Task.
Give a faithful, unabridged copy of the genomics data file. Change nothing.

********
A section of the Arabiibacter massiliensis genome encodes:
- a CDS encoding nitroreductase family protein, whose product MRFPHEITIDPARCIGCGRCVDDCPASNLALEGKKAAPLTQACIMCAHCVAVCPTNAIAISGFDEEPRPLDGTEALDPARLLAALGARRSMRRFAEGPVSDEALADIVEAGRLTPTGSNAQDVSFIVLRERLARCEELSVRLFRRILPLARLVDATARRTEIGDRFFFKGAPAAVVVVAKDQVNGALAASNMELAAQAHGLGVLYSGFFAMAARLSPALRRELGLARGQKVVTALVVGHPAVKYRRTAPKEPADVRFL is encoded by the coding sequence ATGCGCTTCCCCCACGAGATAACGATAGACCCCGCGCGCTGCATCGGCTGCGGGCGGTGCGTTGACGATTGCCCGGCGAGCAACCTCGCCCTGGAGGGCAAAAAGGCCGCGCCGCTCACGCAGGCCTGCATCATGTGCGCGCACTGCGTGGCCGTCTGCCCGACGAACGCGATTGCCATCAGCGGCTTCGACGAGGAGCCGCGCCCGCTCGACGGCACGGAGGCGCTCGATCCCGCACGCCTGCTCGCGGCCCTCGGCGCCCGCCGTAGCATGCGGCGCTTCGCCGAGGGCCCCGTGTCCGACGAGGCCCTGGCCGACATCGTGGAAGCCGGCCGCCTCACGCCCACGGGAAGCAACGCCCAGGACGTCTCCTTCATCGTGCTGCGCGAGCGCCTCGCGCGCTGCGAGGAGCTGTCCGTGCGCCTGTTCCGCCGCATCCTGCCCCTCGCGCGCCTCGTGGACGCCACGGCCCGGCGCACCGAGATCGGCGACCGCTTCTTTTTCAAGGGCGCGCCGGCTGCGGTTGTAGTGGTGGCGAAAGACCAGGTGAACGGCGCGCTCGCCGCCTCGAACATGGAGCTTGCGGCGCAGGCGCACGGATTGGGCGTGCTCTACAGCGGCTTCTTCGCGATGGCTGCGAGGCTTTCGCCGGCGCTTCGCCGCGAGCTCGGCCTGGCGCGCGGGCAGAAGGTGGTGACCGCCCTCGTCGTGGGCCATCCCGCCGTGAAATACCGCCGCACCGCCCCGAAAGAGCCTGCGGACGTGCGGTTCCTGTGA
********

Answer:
A section of the Arabiibacter massiliensis genome encodes:
- a CDS encoding nitroreductase family protein, whose product MRFPHEITIDPARCIGCGRCVDDCPASNLALEGKKAAPLTQACIMCAHCVAVCPTNAIAISGFDEEPRPLDGTEALDPARLLAALGARRSMRRFAEGPVSDEALADIVEAGRLTPTGSNAQDVSFIVLRERLARCEELSVRLFRRILPLARLVDATARRTEIGDRFFFKGAPAAVVVVAKDQVNGALAASNMELAAQAHGLGVLYSGFFAMAARLSPALRRELGLARGQKVVTALVVGHPAVKYRRTAPKEPADVRFL is encoded by the coding sequence ATGCGCTTCCCCCACGAGATAACGATAGACCCCGCGCGCTGCATCGGCTGCGGGCGGTGCGTTGACGATTGCCCGGCGAGCAACCTCGCCCTGGAGGGCAAAAAGGCCGCGCCGCTCACGCAGGCCTGCATCATGTGCGCGCACTGCGTGGCCGTCTGCCCGACGAACGCGATTGCCATCAGCGGCTTCGACGAGGAGCCGCGCCCGCTCGACGGCACGGAGGCGCTCGATCCCGCACGCCTGCTCGCGGCCCTCGGCGCCCGCCGTAGCATGCGGCGCTTCGCCGAGGGCCCCGTGTCCGACGAGGCCCTGGCCGACATCGTGGAAGCCGGCCGCCTCACGCCCACGGGAAGCAACGCCCAGGACGTCTCCTTCATCGTGCTGCGCGAGCGCCTCGCGCGCTGCGAGGAGCTGTCCGTGCGCCTGTTCCGCCGCATCCTGCCCCTCGCGCGCCTCGTGGACGCCACGGCCCGGCGCACCGAGATCGGCGACCGCTTCTTTTTCAAGGGCGCGCCGGCTGCGGTTGTAGTGGTGGCGAAAGACCAGGTGAACGGCGCGCTCGCCGCCTCGAACATGGAGCTTGCGGCGCAGGCGCACGGATTGGGCGTGCTCTACAGCGGCTTCTTCGCGATGGCTGCGAGGCTTTCGCCGGCGCTTCGCCGCGAGCTCGGCCTGGCGCGCGGGCAGAAGGTGGTGACCGCCCTCGTCGTGGGCCATCCCGCCGTGAAATACCGCCGCACCGCCCCGAAAGAGCCTGCGGACGTGCGGTTCCTGTGA